Camaraderie

Vince Bailey / August 2016

Oh, I get by with a little help from my friends …—John Lennon/Paul McCartney

I have spent a lot of space and ink on this page, complaining about all the slings and arrows of outrageous fortune that we bidmeisters endure on a daily basis. Absurd deadlines, woefully inadequate bid docs, merciless GCs, sadistic bosses, sleepless nights, unrewarded efforts, treacherous competitors, an endless recession—you’ve heard it all here on many occasions. So often, in fact, that a casual non-quantifying browser of this column might wonder why anyone would even so much as toy with the notion of joining the ranks of such an ill-used and miserable lot. Is there any upside to engaging in such a demanding and thankless profession as ours?
    
Of course there are several. One exactimator put it this way: “Where else do you get the opportunity to gamble with huge sums of other people’s money?” Where indeed. Others like the impression of prestige. They say if you tell someone outside of the trades that you’re a construction manager, they think you’re some kind of field boss. But when you say you’re an estimator, you instantly become a creature of higher intelligence in their eyes. Go figure. Then there are all the free lunches and happy hours covered by the sales reps.
    
As for me, there’s a primary benefit associated with being an estimator that I cultivate by sharing such grievances as listed above with those who hold those grumblings in common with me: I like the camaraderie of the bidmeister ilk; we are family.
    
Skepticism comes natural to me, so whenever I hear the term “team” being bandied about as it is so gratuitously in our industry these days, my BS alarm begins to hum. It’s usually lip service being paid to a corporate efficiency concept touted by smiling managers who, more often than not, secretly loathe the people they work with.
    
But just the other day, I overheard a fellow bidmeister utter a rhetorical question that really gave me pause. He said, rather off-handedly: What could be better than working for your friends? Being familiar with his circumstances, I had no reason to doubt the veracity of his statement. He works for three owners who are genuinely friendly, supportive and empathetic. Although they retain their authority through respect, they treat their estimators as equals—as friends, in fact.
    
It made me wonder for a moment, what made them so different from other bosses I’ve observed in the past. I was quick to come up with an answer: They are all estimators. They have suffered (and still do) the same frustrations, experienced the same anxieties and made the same mistakes as their subordinates, with whom they are in perfect sympathy. I think that is the real definition of a team. Pondering this, I began to recall the several friendships I’ve encountered over the years through the same kind of shared ordeals that only we bidmeisters know.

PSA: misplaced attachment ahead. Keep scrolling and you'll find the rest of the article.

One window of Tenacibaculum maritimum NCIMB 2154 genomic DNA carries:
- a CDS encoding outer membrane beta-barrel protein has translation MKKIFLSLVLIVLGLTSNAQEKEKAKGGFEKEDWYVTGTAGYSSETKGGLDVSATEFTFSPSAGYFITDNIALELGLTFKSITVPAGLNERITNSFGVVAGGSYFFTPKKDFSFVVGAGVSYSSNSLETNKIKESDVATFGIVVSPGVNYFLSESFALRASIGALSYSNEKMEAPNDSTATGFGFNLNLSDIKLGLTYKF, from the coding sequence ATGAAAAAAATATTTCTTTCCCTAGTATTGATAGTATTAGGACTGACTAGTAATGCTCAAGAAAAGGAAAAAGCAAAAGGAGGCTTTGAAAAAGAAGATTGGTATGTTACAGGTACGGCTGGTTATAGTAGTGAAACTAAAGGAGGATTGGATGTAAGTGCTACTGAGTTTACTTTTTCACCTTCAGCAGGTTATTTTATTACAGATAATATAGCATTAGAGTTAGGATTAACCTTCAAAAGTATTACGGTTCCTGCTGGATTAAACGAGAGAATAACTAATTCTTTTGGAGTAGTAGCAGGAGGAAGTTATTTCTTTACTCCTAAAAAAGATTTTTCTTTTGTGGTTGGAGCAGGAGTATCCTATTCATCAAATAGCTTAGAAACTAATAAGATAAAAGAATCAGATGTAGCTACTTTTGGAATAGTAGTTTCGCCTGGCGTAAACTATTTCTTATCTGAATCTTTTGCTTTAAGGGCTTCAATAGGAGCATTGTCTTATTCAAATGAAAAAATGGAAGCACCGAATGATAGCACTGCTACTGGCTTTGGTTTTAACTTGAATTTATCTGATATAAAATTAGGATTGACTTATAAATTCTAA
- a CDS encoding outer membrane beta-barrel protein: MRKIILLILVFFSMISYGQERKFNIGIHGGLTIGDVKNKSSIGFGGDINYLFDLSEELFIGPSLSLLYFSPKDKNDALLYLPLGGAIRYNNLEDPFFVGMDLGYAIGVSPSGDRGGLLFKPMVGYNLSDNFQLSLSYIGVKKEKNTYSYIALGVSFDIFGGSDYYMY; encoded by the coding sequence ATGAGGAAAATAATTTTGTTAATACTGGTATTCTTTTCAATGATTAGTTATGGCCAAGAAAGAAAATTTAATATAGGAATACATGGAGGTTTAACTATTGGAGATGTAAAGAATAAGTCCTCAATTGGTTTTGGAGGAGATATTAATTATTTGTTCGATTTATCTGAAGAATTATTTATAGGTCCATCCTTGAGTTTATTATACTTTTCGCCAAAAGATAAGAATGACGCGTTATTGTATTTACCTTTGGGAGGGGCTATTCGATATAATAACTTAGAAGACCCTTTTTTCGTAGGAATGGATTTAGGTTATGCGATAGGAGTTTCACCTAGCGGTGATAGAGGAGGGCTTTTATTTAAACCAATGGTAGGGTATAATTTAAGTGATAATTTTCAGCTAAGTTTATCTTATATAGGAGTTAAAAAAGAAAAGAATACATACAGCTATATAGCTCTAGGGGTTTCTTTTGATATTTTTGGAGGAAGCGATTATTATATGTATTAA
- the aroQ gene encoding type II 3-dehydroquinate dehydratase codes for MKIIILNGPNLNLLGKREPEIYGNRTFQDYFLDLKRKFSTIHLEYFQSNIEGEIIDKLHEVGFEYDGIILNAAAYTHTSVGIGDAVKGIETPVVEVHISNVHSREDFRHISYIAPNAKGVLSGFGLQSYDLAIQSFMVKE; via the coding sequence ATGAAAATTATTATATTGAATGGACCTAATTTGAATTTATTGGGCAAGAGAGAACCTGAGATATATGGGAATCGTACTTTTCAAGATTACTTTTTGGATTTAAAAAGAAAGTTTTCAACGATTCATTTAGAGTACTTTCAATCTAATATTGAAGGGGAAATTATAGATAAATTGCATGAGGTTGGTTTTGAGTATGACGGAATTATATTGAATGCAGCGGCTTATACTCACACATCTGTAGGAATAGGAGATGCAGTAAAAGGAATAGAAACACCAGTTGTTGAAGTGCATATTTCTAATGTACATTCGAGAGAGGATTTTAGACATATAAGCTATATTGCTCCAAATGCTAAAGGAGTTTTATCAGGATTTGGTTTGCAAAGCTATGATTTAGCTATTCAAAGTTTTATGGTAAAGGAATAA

Mike gave me my first estimating job after being his foreman for several years. He patiently tolerated my many fruitless efforts until I hit my stride. Brian showed a tech illiterate how to navigate the new (at that time) digitized estimating programs, stifling what I’m sure was an irresistible urge to break down laughing at me. After I spent too many years as a project manager and away from estimating, Frank helped me get back up to speed on the upgraded programs without breathing a word to anyone how hopelessly rusty I’d become. He literally saved me from losing a badly needed position. Bruce was always ready and able to jump in and take up the slack whenever it looked like I wouldn’t make a deadline, and we’d generally commiserate over the oppressive atmosphere we both worked under at the time. Rigo gave me guidance on how to figure labor productivity effectively—according to the reality on the ground (as opposed to my recollection from back in the day). Moreover, he lent a forgiving ear for my sketchy Spanish. Patrick helped me to jump ship when the captain turned out to be Ahab. Bob threw me a line and brought me ashore when the next ship sank.
    
Then, of course, there’s the support and encouragement I get from the colleagues who follow this column. The emails and phone calls expressing sympathy and agreement with my point of view are pleasant reminders of the fellowship that we estimators share. It’s a fellowship that we encounter through shared experiences—hardships, rewards, trials and triumphs, peaks and troughs. Over the years, I’ve received numerous responses from estimators who hail from all parts of the country. Virtually all them have said the same thing in so many words: “Thanks for expressing a gripe that I’ve carried around for way too long—thanks for saying it for me.”
    
So the next time I use this page to launch on a rant over this or that grievous blight on our industry, consider this: I’m just commiserating with my friends—my team. They understand.

Vince Bailey is an estimator/project manager working in the Phoenix area.